A former Watergate prosecutor explained the significance of special counsel Robert Mueller teaming up with New York Attorney General Eric Schneiderman in investigating former Donald Trump campaign chairman Paul Manafort.
"What Schneiderman and Mueller are gaming out is how to apply pressure on Manafort in a way that would be essentially immune to the dangle of presidential pardon," "All In" host Chris Hayes explained. "But watching this story, that has to be figuring in the thinking of everyone right now, as a former Watergate prosecutor, I imagine you thought of that as well."
“I think it’s a brilliant idea, I think it absolutely could work because I believe that the abuse of the pardon power could actually amount to an obstruction of justice," former Watergate prosecutor Jill Wine-Banks explained.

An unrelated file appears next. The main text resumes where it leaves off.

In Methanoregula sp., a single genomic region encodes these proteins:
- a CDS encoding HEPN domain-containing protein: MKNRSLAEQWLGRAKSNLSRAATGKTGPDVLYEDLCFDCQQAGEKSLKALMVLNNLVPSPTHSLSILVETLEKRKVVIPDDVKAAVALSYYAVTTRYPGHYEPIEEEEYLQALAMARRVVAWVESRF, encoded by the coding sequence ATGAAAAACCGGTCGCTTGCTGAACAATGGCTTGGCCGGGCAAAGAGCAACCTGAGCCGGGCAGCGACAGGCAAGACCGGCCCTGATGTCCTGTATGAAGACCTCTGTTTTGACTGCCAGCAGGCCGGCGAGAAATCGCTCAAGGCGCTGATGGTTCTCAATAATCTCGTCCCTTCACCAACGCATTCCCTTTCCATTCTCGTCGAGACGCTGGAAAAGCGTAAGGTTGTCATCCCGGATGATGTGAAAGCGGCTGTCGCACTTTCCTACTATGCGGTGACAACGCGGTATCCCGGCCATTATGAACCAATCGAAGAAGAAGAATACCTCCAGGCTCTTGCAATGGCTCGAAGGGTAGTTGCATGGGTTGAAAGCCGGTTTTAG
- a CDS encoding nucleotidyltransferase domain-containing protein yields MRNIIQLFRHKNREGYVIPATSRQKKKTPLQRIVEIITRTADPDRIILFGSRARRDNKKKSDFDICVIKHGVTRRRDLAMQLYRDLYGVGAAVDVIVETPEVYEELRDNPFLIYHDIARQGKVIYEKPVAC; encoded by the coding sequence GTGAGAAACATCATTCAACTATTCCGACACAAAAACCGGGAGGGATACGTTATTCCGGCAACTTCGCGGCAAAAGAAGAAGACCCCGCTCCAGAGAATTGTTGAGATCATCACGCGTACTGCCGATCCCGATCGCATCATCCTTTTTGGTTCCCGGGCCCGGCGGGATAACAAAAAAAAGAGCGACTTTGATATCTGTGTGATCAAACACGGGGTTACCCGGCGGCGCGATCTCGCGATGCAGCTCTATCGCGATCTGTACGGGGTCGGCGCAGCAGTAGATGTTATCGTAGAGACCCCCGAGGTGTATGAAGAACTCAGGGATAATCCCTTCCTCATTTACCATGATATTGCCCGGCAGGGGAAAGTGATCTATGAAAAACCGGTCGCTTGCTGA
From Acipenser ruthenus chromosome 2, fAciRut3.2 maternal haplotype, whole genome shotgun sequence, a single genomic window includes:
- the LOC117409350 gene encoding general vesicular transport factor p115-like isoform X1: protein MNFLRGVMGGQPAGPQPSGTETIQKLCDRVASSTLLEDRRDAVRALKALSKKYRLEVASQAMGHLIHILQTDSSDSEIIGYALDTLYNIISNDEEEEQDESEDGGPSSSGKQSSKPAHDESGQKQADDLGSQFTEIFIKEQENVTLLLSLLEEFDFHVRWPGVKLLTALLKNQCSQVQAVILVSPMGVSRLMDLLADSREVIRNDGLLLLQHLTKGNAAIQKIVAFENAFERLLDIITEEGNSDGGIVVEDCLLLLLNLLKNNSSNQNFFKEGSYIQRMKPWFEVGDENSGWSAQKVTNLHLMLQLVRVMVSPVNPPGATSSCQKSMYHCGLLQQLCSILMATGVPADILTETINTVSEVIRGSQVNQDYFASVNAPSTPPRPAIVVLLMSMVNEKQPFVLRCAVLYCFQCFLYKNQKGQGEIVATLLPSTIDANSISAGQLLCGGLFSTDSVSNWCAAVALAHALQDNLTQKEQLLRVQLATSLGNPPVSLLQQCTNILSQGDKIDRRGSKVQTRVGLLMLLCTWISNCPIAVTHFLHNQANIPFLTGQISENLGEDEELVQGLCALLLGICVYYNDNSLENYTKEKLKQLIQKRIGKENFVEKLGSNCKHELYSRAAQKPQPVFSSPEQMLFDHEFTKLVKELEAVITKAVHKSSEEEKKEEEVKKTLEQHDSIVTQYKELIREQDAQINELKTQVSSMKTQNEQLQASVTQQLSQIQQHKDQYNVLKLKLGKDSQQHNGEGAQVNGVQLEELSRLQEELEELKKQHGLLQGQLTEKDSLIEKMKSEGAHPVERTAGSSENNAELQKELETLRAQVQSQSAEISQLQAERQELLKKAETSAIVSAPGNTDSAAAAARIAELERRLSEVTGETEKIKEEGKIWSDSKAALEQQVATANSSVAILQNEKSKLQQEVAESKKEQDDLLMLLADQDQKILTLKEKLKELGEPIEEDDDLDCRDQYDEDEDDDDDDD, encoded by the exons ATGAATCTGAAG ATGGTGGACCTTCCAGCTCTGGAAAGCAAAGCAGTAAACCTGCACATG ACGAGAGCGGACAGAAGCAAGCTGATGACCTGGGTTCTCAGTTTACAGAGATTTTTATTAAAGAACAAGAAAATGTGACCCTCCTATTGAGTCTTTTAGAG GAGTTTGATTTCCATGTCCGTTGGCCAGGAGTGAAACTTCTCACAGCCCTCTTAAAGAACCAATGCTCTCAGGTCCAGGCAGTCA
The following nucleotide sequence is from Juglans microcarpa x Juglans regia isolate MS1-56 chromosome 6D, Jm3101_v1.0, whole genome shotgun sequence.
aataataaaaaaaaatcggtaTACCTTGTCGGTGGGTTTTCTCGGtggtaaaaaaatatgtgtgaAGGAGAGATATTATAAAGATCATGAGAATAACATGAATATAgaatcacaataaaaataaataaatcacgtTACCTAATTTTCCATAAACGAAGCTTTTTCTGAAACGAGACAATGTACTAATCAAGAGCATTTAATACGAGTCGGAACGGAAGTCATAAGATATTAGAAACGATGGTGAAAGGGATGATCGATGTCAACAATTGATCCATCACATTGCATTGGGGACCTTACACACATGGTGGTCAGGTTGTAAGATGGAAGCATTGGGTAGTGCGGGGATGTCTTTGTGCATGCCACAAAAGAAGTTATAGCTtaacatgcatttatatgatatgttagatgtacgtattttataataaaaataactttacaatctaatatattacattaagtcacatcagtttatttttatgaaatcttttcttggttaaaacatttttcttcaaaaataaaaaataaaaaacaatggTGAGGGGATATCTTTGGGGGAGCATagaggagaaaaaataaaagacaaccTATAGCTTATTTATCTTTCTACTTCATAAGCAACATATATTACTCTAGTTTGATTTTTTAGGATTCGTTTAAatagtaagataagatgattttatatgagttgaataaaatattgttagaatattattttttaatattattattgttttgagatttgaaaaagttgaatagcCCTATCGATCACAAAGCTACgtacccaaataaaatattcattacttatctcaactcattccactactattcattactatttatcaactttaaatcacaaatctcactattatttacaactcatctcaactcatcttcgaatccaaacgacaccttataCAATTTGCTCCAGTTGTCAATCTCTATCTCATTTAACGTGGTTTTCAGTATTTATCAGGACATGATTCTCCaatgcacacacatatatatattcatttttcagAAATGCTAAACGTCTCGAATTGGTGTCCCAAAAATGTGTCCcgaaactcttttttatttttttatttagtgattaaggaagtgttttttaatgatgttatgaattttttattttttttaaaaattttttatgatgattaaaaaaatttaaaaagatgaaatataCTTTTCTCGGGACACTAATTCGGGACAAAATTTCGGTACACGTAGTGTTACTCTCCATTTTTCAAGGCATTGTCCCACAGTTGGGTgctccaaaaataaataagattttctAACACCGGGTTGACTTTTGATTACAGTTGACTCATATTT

"I think the promise of a future pardon for anyone who has been involved in any wrongdoing, and then the pardon of Joe Arpaio, which sends the message to them, 'don't worry...you don't have to cooperate," Wine-Banks explained.
"You can be in contempt of court and I'll pardon that too," she concluded. "So I think the only way to avoid the abuse of his pardon power is to bring state charges.
"I think this is a wonderful development," she concluded.